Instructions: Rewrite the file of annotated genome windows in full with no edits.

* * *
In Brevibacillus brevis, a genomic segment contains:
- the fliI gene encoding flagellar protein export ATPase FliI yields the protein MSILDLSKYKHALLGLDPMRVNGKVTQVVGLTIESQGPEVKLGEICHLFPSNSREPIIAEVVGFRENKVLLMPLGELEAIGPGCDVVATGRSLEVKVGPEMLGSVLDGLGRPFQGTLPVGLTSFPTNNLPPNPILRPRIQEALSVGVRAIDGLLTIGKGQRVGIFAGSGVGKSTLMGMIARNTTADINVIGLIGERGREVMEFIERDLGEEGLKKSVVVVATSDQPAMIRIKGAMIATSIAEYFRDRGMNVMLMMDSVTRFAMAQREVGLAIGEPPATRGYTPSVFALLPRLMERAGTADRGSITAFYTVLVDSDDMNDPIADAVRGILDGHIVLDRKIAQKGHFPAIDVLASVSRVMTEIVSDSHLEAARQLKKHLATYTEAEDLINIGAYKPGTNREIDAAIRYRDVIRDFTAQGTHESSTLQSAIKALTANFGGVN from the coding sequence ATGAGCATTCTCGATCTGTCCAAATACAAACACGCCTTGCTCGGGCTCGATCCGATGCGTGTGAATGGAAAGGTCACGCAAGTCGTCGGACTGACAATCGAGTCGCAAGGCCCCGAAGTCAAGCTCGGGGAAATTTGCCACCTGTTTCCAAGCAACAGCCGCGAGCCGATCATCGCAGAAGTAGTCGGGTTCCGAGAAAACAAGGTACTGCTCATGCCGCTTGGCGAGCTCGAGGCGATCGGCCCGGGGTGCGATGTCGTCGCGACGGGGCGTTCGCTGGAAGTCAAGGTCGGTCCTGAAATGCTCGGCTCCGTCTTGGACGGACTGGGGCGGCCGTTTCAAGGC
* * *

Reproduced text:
In Brevibacillus brevis, a genomic segment contains:
- the fliI gene encoding flagellar protein export ATPase FliI yields the protein MSILDLSKYKHALLGLDPMRVNGKVTQVVGLTIESQGPEVKLGEICHLFPSNSREPIIAEVVGFRENKVLLMPLGELEAIGPGCDVVATGRSLEVKVGPEMLGSVLDGLGRPFQGTLPVGLTSFPTNNLPPNPILRPRIQEALSVGVRAIDGLLTIGKGQRVGIFAGSGVGKSTLMGMIARNTTADINVIGLIGERGREVMEFIERDLGEEGLKKSVVVVATSDQPAMIRIKGAMIATSIAEYFRDRGMNVMLMMDSVTRFAMAQREVGLAIGEPPATRGYTPSVFALLPRLMERAGTADRGSITAFYTVLVDSDDMNDPIADAVRGILDGHIVLDRKIAQKGHFPAIDVLASVSRVMTEIVSDSHLEAARQLKKHLATYTEAEDLINIGAYKPGTNREIDAAIRYRDVIRDFTAQGTHESSTLQSAIKALTANFGGVN from the coding sequence ATGAGCATTCTCGATCTGTCCAAATACAAACACGCCTTGCTCGGGCTCGATCCGATGCGTGTGAATGGAAAGGTCACGCAAGTCGTCGGACTGACAATCGAGTCGCAAGGCCCCGAAGTCAAGCTCGGGGAAATTTGCCACCTGTTTCCAAGCAACAGCCGCGAGCCGATCATCGCAGAAGTAGTCGGGTTCCGAGAAAACAAGGTACTGCTCATGCCGCTTGGCGAGCTCGAGGCGATCGGCCCGGGGTGCGATGTCGTCGCGACGGGGCGTTCGCTGGAAGTCAAGGTCGGTCCTGAAATGCTCGGCTCCGTCTTGGACGGACTGGGGCGGCCGTTTCAAGGC